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Understanding life-satisfaction changes in post-apartheid South Africa

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  • Bookwalter, Jeffrey
  • Fitch-Fleischmann, Benjamin
  • Dalenberg, Douglas

Abstract

We analyze the large changes in the level and distribution of reported life satisfaction In South Africa from 1993 to 1998, a period spanning the end of apartheid and the creation of a more inclusive democracy. The percentage of black South Africans reporting dissatisfaction with their lives dropped by over two-thirds, despite only modest improvements in material living conditions. Using household surveys five years apart, we show that the vast majority (over 85 percent) of the improved life satisfaction is attributable to changes in the satisfaction derived from specific living conditions, not to changes in the actual level of those living conditions. While some of these shifts are likely attributed to the social churn at the end of apartheid, these changes also indicate changing opportunities for black South Africans. These results are consistent with hedonic adaptation and show that the factors that make people happier can change dramatically over a relatively short time period.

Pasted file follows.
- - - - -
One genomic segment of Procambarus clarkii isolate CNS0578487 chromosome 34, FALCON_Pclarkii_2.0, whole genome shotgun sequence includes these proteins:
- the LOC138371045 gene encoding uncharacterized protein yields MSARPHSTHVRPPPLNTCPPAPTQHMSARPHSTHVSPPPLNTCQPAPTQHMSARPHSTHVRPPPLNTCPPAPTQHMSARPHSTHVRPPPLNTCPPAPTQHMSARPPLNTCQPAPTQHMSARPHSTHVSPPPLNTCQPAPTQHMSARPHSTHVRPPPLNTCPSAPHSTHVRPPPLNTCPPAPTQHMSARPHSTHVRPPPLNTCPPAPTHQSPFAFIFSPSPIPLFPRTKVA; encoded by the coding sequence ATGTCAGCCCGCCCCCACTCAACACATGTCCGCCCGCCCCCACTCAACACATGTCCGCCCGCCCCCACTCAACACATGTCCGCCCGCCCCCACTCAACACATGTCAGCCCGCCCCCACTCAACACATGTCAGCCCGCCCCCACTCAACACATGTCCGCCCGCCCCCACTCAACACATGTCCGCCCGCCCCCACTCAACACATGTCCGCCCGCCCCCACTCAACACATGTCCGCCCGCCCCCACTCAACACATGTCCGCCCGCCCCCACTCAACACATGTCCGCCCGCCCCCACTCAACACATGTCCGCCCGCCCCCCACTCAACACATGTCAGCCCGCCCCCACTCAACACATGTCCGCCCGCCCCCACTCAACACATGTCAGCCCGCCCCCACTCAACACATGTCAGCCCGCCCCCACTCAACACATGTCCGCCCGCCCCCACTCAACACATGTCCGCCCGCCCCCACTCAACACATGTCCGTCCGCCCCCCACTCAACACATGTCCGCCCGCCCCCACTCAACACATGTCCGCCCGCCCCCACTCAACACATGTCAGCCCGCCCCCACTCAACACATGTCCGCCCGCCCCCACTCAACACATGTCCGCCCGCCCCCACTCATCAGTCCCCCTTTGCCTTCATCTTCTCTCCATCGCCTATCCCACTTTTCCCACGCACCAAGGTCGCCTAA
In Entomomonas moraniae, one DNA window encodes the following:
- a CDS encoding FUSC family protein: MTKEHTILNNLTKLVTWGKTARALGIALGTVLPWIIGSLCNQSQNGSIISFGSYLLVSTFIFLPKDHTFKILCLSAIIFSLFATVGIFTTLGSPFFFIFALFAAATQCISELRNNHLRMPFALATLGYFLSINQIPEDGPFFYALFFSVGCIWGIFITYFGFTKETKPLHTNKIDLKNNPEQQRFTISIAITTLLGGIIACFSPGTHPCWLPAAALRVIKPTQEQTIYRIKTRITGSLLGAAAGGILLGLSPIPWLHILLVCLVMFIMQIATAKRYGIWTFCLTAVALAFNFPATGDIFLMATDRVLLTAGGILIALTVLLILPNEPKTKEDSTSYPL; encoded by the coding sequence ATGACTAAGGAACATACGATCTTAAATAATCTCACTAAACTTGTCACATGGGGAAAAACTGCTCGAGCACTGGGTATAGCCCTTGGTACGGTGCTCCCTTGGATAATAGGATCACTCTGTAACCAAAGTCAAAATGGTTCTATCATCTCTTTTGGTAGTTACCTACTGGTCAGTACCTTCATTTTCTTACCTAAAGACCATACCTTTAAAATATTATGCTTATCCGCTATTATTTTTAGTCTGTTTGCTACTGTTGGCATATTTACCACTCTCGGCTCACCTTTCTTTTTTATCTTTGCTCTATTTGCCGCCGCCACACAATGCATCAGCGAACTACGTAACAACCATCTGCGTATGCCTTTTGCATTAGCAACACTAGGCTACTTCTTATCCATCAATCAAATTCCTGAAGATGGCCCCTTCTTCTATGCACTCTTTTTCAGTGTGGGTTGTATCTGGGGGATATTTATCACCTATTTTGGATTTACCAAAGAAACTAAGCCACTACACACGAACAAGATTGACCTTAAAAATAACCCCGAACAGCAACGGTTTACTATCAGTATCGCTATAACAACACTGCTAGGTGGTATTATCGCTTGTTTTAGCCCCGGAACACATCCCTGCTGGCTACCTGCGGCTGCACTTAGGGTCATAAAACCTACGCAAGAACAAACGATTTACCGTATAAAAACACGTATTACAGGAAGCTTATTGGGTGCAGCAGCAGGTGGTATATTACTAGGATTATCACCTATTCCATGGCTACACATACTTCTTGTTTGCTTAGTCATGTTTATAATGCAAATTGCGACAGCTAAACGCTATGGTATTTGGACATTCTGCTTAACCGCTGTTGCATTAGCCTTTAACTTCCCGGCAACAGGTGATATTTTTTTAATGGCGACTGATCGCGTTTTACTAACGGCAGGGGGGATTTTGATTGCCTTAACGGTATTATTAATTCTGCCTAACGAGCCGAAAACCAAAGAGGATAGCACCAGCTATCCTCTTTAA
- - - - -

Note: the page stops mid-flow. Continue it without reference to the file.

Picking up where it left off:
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Bibliographic Info

Paper provided by University Library of Munich, Germany in its series MPRA Paper with number 34579.

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Date of creation: 2011
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Handle: RePEc:pra:mprapa:34579

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Keywords: Adaptation; Happiness; Oaxaca decomposition; South Africa; Well-Being;

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